• Join over 1.2 million students every month
  • Accelerate your learning by 29%
  • Unlimited access from just £6.99 per month

(a) Examine the reasons why some argue that morality is linked to religion (30 mks) (b) Examine and discuss the reasons for arguing that morality should not be linked to religion (15 mks)

Extracts from this document...

Introduction

RELIGIOUS ETHICS (a) Examine the reasons why some argue that morality is linked to religion (30 mks) (b) Examine and discuss the reasons for arguing that morality should not be linked to religion (15 mks) Ans. (a) In seeking to determine the link between morality and religion it is necessary to look back into previous civilizations such as those of Egypt and India where the existence of God and the divine world was almost unquestioned, and the after-death fate of human beings was decided by the purity and goodness of their conduct during this life. In India for example the principle of universal moral order, called dharma, is to be found in the operation of natural law and in the laws of morality. According to Indian thought, all actions have consequences. As we sow, so shall we reap, and the fruits of actions are like their seed : if we act with harmful or selfish intent, then not only will other people be hurt, but we also suffer in the long run. If we act with benevolent intent, not only will others be helped, but our actions will purify our hearts and bring us closer to God. In ancient Greece however the philosophers began to challenge and question the link between morality and religion and indeed began to question religious belief itself. Plato argued that virtue is knowledge and that people will be virtuous if they know what virtue is, and that evil or vice is the result of ignorance. ...read more.

Middle

It makes no sense for us to be afraid when we violate the moral law if we are not afraid of someone to whom we are answerable for our disobedience. It is possible that the guilt we feel is guilt at having disappointed or betrayed our partners, children or employers, but the believer argues that human sin and rebellion, even if it affects someone else, is ultimately rebellion against God - sin - and it is to him that we are ultimately answerable. The German philosopher Immanuel Kant (1724 - 1804) argued that the moral law demanded the existence of God. The moral law, to be just, required that human beings be rewarded or punished according to their deeds. However, this was evidently not the case in the world, where evil people prospered and the good suffered. An afterlife was therefore necessary to redress the balance, and God must exist to make this adjustment and to satisfy the demands of the moral law. For the Christian therefore morality and religion are inseparably linked. The Bible contributes to ethics in the following ways : * It gives Christians a theological basis for moral obligations, in terms of the individual`s obligations to do the will of God. * It provides Christians with an account of the relation of morality to God`s purposes in creation, explaining how God`s purpose is hindered by wrong living and how God`s grace can restore righteous living. ...read more.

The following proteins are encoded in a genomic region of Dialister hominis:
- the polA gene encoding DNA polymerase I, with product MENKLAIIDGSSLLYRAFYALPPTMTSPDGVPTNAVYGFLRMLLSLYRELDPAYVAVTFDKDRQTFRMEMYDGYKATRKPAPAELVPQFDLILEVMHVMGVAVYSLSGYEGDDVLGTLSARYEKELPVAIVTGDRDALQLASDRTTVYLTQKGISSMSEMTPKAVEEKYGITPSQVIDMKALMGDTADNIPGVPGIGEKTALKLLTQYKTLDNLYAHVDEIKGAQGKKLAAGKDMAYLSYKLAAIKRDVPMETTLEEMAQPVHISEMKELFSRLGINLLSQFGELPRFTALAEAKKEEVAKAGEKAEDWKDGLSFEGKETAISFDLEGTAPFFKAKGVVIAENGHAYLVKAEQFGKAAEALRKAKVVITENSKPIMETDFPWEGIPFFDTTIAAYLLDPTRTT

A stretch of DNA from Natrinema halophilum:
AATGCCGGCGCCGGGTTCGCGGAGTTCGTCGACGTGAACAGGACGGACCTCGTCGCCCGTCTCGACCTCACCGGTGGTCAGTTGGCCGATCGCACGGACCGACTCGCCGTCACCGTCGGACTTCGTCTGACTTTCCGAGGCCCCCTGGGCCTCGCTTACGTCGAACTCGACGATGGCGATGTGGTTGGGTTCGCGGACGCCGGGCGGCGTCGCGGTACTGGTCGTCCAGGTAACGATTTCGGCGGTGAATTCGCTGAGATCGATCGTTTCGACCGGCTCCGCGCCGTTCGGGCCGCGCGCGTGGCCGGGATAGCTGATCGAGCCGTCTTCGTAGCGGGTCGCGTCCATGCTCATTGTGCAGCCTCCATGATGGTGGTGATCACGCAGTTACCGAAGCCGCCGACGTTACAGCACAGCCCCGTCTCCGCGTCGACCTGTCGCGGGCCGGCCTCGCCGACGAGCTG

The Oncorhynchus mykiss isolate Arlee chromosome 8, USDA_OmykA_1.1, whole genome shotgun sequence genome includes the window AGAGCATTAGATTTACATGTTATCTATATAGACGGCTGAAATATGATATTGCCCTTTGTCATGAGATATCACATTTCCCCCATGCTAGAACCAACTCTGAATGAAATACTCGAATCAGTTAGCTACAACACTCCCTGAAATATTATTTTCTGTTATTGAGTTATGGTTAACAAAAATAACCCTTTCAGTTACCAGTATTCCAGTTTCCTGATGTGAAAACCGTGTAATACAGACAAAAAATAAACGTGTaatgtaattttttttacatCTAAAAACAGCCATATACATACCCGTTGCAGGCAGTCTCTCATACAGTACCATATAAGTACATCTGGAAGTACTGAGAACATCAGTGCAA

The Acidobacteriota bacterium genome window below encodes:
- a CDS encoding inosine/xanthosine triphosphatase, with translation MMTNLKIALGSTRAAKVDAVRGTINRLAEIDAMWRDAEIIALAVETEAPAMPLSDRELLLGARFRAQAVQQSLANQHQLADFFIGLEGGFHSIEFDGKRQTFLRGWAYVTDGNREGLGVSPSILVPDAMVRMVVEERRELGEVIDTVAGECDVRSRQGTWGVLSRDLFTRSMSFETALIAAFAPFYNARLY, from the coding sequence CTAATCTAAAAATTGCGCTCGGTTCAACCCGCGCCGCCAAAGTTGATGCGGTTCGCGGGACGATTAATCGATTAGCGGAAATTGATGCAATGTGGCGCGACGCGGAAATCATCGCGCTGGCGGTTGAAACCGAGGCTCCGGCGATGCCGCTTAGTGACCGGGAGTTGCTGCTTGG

Conclusion

They would also argue that Christian ethics are repressive - ie. sometimes Christian ethics are viewed as a set of 'do nots', interpreted in a life-denying way, making them appear restrictive and curtailing individual autonomy and freedom. Hector Hawton (humanist) explains humanism`s rejection of moral absolutes when he stated 'Humanists in rejecting divinely-ordained moral absolutes, opt instead for relative autonomy for man in relation to ethical considerations. The humanist emphasis on free-thinking and reason - also explains its rejection of moral absolutes (which in the humanist view are an insult to human intelligence - which the religions mistrust). Clearly we must recognise that it is possible to be moral without being religious and that therefore morality can exist independently of religion. The most ardent atheist can live a life of good works, clean living, integrity and compassion, and will be able to explain why the moral standards by which he / she lives are the best possible standards for humankind. To suggest otherwise is not only arrogant but also would be to ignore a wealth of evidence which humanists are quick to cite - where religion has contributed to many unethical / immoral activities (eg. millions killed over the centuries inWars of Religion not to mention religious sectarian bitterness in N.Ireland, the involvement of religious people in the Slave trade in 19th century, forced conversions of native peoples of Latin America by `Christian' missionaries, abuse of children by Christian clergy etc.) throughout history. D.McCready 14.05.01 ...read more.